From the FAQ Vault – It’s officially Autumn … I hate raking. What do you recommend I do with these tree leaves laying around on my grass?

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Public Domain Photo by Charles Rondeau

Autumn Dry Leaves (Public Domain Photo) by Charles Rondeau

In the past few weeks, we’ve gotten quite a few phone calls about tree leaves.

People are asking, “Should they be kept on the grass, removed completely, or mulched?”

Some of these calls were from customers with newly installed sod, others have sod that was installed a while ago, and still others were calling about their lawns that were established by seed.

No matter the origins of your grass, and no matter the age of your lawn, at Red Hen Turf Farm we do NOT recommend letting your leaves cover up your grass throughout the entire winter.  

Yes, if you do enough Googling, you’ll see articles that tell you it’s desireable to let the leaves stay there, mainly because a thick layer of leaves gives wildlife a nice place to live and find food.  We disagree about this being a good idea.

In fact, we recommend you limit the advice you get online to reputable, regional websites such as Purdue University Extension, Michigan State University Extension, and Ohio State University Extension. At times, we also might use extension.org and other “land grant university” websites, although we try our “local” sources first.

When we give advice to our customers, it’s typically based on these “land grant university” / Extension websites because they only publish information that is backed up by scientific research and they pass the so-called C.R.A.P. testwhich means they are Current, Relevant, Authoritative / Accurate, and their Purpose is to provide science-backed information to the community and to fellow experts.

University of Minnesota Extension suggests that if you MUST allow leaves to cover up 10-20% of your lawn, it might be fine but leaving an excessive amount of leaves on your lawn over the winter is not advised.  WHY NOT? Many reasons, including:

  1. Excessive leaf coverage over winter will likely smother your grass and inhibit growth in the spring.
  2. Leaves shade your grass, which can prevent your lawn from being able to photosynthesize in the late fall.  Photosynthesis is crucial for plant growth because it’s the process that let’s them turn sunlight into “food”.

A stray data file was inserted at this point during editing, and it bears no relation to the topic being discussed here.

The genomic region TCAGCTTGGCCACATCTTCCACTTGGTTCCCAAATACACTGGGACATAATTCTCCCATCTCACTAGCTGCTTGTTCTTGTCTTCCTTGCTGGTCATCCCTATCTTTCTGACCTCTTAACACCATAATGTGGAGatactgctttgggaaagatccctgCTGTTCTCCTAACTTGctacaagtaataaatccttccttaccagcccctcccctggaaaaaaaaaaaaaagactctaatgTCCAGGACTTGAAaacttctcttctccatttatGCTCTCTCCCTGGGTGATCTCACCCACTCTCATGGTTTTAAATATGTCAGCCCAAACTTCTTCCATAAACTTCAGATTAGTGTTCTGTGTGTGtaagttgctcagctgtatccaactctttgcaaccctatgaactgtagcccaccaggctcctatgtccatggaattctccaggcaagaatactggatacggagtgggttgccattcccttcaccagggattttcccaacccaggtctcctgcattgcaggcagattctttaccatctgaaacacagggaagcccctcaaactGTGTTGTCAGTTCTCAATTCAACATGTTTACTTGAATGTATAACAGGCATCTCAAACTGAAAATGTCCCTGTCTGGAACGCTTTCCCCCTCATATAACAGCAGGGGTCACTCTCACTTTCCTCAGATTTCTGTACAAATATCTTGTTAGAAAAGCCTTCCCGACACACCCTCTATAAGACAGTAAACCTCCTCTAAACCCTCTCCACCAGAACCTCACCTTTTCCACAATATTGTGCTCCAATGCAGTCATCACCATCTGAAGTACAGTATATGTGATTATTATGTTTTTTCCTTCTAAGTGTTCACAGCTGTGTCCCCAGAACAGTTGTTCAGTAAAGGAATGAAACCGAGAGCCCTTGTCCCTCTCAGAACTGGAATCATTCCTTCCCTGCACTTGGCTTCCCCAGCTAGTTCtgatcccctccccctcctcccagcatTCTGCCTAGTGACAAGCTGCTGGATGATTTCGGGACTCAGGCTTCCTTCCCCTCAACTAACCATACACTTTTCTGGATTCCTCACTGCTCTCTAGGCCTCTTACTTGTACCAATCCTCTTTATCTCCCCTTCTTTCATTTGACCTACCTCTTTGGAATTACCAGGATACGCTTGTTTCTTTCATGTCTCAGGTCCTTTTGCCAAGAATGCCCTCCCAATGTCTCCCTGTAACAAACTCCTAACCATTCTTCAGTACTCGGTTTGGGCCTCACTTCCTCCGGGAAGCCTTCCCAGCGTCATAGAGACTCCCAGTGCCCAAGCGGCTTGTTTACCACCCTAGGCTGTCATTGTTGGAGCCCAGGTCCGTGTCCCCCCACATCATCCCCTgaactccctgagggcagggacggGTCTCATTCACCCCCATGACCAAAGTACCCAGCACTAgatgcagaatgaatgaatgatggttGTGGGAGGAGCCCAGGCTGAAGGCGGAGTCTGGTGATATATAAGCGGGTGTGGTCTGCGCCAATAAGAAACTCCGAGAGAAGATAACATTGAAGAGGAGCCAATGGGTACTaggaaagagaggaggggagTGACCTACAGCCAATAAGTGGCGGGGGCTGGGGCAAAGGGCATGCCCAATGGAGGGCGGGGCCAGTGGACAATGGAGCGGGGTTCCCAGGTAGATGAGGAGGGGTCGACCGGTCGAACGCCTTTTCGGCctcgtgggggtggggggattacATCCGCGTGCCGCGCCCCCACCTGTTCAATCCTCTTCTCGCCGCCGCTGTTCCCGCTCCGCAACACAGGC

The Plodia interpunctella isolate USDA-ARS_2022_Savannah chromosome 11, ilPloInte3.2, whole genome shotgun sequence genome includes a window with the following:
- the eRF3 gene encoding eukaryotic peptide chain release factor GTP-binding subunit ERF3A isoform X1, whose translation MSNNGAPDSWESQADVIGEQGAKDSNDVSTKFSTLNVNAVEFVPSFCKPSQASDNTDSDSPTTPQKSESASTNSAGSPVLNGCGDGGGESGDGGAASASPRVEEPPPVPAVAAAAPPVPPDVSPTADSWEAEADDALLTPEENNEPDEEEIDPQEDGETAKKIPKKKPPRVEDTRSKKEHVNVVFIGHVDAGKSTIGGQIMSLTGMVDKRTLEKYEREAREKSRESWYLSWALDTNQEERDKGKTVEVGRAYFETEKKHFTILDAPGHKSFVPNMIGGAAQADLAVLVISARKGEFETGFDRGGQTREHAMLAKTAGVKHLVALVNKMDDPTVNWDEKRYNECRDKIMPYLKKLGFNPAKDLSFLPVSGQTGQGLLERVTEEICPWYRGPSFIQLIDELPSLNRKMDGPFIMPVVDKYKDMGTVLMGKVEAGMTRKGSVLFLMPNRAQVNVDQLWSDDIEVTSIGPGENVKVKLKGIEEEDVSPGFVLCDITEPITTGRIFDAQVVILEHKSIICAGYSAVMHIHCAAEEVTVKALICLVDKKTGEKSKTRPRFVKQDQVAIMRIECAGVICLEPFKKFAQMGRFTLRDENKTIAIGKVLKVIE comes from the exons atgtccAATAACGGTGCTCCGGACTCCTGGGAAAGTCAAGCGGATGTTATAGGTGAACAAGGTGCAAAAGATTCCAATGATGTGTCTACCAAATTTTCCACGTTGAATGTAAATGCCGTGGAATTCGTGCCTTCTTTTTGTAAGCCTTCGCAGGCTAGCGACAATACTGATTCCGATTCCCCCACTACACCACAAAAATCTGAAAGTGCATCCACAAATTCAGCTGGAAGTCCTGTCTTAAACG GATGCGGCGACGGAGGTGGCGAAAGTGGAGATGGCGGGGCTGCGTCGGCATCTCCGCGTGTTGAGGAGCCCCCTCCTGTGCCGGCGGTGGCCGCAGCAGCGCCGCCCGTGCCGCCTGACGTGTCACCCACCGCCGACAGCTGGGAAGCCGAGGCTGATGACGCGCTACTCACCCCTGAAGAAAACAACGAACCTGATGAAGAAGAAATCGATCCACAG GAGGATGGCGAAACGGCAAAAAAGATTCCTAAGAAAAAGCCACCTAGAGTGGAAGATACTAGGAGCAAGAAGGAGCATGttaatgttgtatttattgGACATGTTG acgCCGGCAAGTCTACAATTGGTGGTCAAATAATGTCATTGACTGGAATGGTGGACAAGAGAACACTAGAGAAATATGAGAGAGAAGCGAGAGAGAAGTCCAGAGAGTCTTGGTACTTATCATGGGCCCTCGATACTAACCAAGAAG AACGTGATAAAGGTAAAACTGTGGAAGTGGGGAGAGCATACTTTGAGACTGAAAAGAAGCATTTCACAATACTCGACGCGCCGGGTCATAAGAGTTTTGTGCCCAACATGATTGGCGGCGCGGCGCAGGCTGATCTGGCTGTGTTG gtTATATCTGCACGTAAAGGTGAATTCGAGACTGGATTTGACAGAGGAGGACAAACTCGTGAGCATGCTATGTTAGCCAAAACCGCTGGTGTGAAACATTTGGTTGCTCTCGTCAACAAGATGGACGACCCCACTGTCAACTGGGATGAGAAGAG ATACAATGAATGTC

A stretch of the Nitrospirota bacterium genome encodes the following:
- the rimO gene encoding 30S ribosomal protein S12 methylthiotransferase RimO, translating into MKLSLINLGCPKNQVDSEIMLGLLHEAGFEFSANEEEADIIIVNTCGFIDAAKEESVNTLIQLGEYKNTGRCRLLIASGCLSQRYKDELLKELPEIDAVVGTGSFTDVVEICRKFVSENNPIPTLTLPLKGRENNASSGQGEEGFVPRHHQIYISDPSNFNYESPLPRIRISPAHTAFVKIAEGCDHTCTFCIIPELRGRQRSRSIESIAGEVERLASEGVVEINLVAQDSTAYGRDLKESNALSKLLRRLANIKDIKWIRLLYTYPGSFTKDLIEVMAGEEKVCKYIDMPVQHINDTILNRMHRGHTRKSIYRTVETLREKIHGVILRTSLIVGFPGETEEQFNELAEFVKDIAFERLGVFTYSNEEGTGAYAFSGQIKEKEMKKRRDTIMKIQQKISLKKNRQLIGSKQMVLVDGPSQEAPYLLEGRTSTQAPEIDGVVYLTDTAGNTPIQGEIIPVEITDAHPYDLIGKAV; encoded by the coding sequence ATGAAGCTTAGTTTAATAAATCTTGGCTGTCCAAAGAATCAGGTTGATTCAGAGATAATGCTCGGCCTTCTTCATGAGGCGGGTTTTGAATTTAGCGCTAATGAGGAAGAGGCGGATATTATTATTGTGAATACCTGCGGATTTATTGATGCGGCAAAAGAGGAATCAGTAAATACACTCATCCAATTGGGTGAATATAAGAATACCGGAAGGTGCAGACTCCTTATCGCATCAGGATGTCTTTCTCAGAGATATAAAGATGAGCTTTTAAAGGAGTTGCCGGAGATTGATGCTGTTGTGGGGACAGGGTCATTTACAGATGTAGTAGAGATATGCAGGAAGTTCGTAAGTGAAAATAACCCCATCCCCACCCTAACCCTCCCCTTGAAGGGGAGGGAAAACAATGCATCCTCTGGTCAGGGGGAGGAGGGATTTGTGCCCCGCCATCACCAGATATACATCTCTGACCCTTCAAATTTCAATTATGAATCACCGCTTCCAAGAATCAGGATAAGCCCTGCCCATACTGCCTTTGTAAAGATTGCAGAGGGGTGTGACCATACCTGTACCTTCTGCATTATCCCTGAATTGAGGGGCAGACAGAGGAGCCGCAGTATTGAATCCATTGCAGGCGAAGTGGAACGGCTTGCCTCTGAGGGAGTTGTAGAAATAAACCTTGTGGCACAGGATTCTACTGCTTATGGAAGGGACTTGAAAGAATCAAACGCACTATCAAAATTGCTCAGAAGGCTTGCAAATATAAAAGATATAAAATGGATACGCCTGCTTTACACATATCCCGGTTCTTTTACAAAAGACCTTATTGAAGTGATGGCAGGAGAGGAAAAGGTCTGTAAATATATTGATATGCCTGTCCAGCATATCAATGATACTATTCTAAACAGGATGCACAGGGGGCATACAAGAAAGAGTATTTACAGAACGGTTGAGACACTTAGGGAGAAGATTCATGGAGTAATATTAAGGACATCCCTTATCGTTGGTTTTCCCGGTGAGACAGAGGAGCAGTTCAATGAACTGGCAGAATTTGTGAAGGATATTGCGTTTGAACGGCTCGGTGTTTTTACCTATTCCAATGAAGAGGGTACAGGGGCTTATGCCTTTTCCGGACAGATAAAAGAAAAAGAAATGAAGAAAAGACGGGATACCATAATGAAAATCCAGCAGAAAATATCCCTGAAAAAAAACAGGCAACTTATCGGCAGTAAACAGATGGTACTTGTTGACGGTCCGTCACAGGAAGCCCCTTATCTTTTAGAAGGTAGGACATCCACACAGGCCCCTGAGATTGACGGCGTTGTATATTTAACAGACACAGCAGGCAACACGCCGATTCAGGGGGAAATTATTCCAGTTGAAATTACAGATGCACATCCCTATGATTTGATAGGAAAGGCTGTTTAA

3. Thick layers of leaves can smother and completely kill the turf. Removing the interference from fallen tree leaves also allows your late season nitrogen applications to reach the turf more effectively, and improves the efficacy of late-season broadleaf herbicide applications. Therefore, for optimum turf health, it is critical to remove the tree leaves, or at least break them up.
  4. Leaves, even in small amounts, can trap humidity at the surface of your turf, which may encourage snow mold diseases.
  5. The animals like mice, moles, and voles that might enjoy living in your leaves may cause more damage than usual.

So, what might you do with your leaves?

  1. Rake them up or use a blower, then either compost them, dispose of them, or use them to mulch a non-turf area of your landscape such as your garden of flower beds.
  2. Use your mower’s bagging attachment, then either compost them, dispose of them, or use them to mulch a non-turf area of your landscape such as your garden of flower beds.
  3. If the coverage is no too excessive, you can MULCH your leaves with a mower.  This chops them into small pieces that won’t smother your grass. Mulching is an especially good way to handle autumn leaves since the nutrients and organic matter will benefit your lawn and soil. To learn more about mulching leaves check out THIS LINK from the City of New Rochelle, New York, which provides information from Purdue and Michigan State Universities.